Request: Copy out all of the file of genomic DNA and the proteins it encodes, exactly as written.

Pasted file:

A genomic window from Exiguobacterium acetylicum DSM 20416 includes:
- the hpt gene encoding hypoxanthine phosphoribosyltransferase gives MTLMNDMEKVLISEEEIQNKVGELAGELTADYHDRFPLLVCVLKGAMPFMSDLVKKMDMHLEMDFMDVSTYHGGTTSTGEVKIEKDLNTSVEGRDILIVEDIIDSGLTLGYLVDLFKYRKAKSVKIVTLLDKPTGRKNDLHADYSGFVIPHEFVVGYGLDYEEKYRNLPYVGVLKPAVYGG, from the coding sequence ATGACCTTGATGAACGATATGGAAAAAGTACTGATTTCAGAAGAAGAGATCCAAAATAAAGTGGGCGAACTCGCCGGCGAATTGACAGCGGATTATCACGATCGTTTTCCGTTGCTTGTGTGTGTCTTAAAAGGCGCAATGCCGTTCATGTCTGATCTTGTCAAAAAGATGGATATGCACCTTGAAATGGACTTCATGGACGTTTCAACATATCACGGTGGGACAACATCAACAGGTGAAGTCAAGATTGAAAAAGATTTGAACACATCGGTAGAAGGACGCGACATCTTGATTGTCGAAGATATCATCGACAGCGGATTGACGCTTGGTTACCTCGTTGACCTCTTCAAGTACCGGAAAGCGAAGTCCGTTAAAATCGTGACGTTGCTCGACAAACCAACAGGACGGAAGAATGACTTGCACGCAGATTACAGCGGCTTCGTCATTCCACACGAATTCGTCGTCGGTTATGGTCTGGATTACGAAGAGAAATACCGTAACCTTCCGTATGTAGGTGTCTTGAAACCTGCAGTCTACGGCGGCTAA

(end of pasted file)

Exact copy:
A genomic window from Exiguobacterium acetylicum DSM 20416 includes:
- the hpt gene encoding hypoxanthine phosphoribosyltransferase gives MTLMNDMEKVLISEEEIQNKVGELAGELTADYHDRFPLLVCVLKGAMPFMSDLVKKMDMHLEMDFMDVSTYHGGTTSTGEVKIEKDLNTSVEGRDILIVEDIIDSGLTLGYLVDLFKYRKAKSVKIVTLLDKPTGRKNDLHADYSGFVIPHEFVVGYGLDYEEKYRNLPYVGVLKPAVYGG, from the coding sequence ATGACCTTGATGAACGATATGGAAAAAGTACTGATTTCAGAAGAAGAGATCCAAAATAAAGTGGGCGAACTCGCCGGCGAATTGACAGCGGATTATCACGATCGTTTTCCGTTGCTTGTGTGTGTCTTAAAAGGCGCAATGCCGTTCATGTCTGATCTTGTCAAAAAGATGGATATGCACCTTGAAATGGACTTCATGGACGTTTCAACATATCACGGTGGGACAACATCAACAGGTGAAGTCAAGATTGAAAAAGATTTGAACACATCGGTAGAAGGACGCGACATCTTGATTGTCGAAGATATCATCGACAGCGGATTGACGCTTGGTTACCTCGTTGACCTCTTCAAGTACCGGAAAGCGAAGTCCGTTAAAATCGTGACGTTGCTCGACAAACCAACAGGACGGAAGAATGACTTGCACGCAGATTACAGCGGCTTCGTCATTCCACACGAATTCGTCGTCGGTTATGGTCTGGATTACGAAGAGAAATACCGTAACCTTCCGTATGTAGGTGTCTTGAAACCTGCAGTCTACGGCGGCTAA